The evidence on ability grouping appears relatively well-known. The EEF Toolkit summarise the research findings thus:
Overall, setting or streaming appears to benefit higher attaining pupils and be detrimental to the learning of mid-range and lower attaining learners. On average, it does not appear to be an effective strategy for raising the attainment of disadvantaged pupils, who are more likely to be assigned to lower groups.
It appears that children who are deemed to be ‘low ability’ fall behind pupils with equivalent prior attainment at the rate of 1-2 months per year when placed in ability groups. Conversely, high attainers make, on average, an additional 1-2 months progress per year when they are set. There’s much speculation about why this might be. Here are a few popular theories:
- Low ability groups are assigned less capable teachers. Top sets are often seen as a reward, bottom sets a punishment. If low attainers are viewed as unlikely to make good progress then it might not make strategic sense to assign them your best teachers.
- When children are corralled together by ability, they learn that they are either ‘bright’ or ‘thick’ and then rise or sink to meet these expectations.
- Behaviour in ‘bottom sets’ prevents students from learning. I wrote about this here; it’s scandalous that some schools continue to allow bottom sets to be sinks of low expectations and poor behaviour.
Another more interesting idea is that setting may actually cause differences in ability. The late Graham Nuthall put it like this:
Ability appears to be the consequence in differences of what children learn from their classroom experience.
Even if not strictly true, this hypothesis is the one most likely to lead to equitable experiences for all children. There’s no doubt that some children are more intelligent than others, like most traits, intelligence distributes normally across a population. But, that doesn’t mean schools are especially good at identifying who is more or less able.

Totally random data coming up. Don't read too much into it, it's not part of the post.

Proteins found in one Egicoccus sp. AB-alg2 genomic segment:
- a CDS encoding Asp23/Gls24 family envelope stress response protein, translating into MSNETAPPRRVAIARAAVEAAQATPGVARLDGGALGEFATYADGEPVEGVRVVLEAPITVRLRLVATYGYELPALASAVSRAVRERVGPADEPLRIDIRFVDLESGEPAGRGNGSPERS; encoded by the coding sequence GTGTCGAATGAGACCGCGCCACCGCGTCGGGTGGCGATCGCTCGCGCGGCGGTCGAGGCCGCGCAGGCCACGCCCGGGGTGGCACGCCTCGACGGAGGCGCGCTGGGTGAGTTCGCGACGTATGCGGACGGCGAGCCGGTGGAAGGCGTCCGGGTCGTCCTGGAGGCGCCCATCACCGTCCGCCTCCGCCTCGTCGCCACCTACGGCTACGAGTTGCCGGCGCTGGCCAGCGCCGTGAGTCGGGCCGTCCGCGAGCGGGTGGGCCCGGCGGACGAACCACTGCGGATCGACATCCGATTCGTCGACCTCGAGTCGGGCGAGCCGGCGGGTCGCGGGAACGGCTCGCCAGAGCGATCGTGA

The biggest and most important individual difference between children is the quality and quantity of what they know. Let’s imagine a scenario where two students – Katie and Liam – join school mid year and need to be placed into sets. Katie has experienced successful phonics teaching and mastered decoding in Year 1, moving quickly to more interesting and sophisticated reading material. Liam on the other hand suffered with undiagnosed glue ear and was unable to properly make out the fine distinctions between different vowel and consonant sounds. Although he can decode, his ability is halting and laborious. Too much of his fragile working memory capacity is spent on sounding out letters with little left to spare for much in the way of higher level comprehension. Both pupils are assessed using a reading comprehension test; Katie scores well while Lim does poorly. As a result Katie is placed in the ‘top set’ and Liam in the ‘bottom set’. On the face of it this appears entirely reasonable, it could be the case that Liam is actually more intelligent than Katie but just knows less.
This might sound far-fetched, but Dylan Wiliam estimates that when tests are used to select children for ability groups “only half the students are placed where they ‘should’ be.” In other words, it comes down to a coin toss as to whether students are placed in the right class for their ability.
The EEF report advises schools to “recognise that a measure of current attainment, such as a test, is not the same as a measure of potential.” This is, of course, true, but more important, what happens to children’s potential once they have been set?
Let’s return to our fictitious students. In the top set, Katie is given more challenging material at a faster pace. Her early advantage is compounded. Liam though is given much more simple things to do at a slower pace ensuring that, relatively speaking, he knows less and less. The more we know, the more we can think about and the cleverer we become. Children’s experience in school determines, to a large extent, their ability. After all, no one rises to a low expectation.
Of course, none of this is fate; the research reports what has been not what could be. Conceivably, a school my have designed an approach to setting in which middle and low attainers are not held back, but we can be reasonably sure what is likely to have to children if a school’s approach to setting is broadly similar to those that have gone before.
My advice is that for the most part, we should delay grouping pupils by ability for as long as possible. If some children are holding back the progress others of others because they have not mastered basic, foundational knowledge, they should be taken out for short durations to ensure they taught what they need to know and then returned to normal lessons. Of course there are some children within the system whose needs are so acute that they need special provision; none of these comment should be seen as applying to them.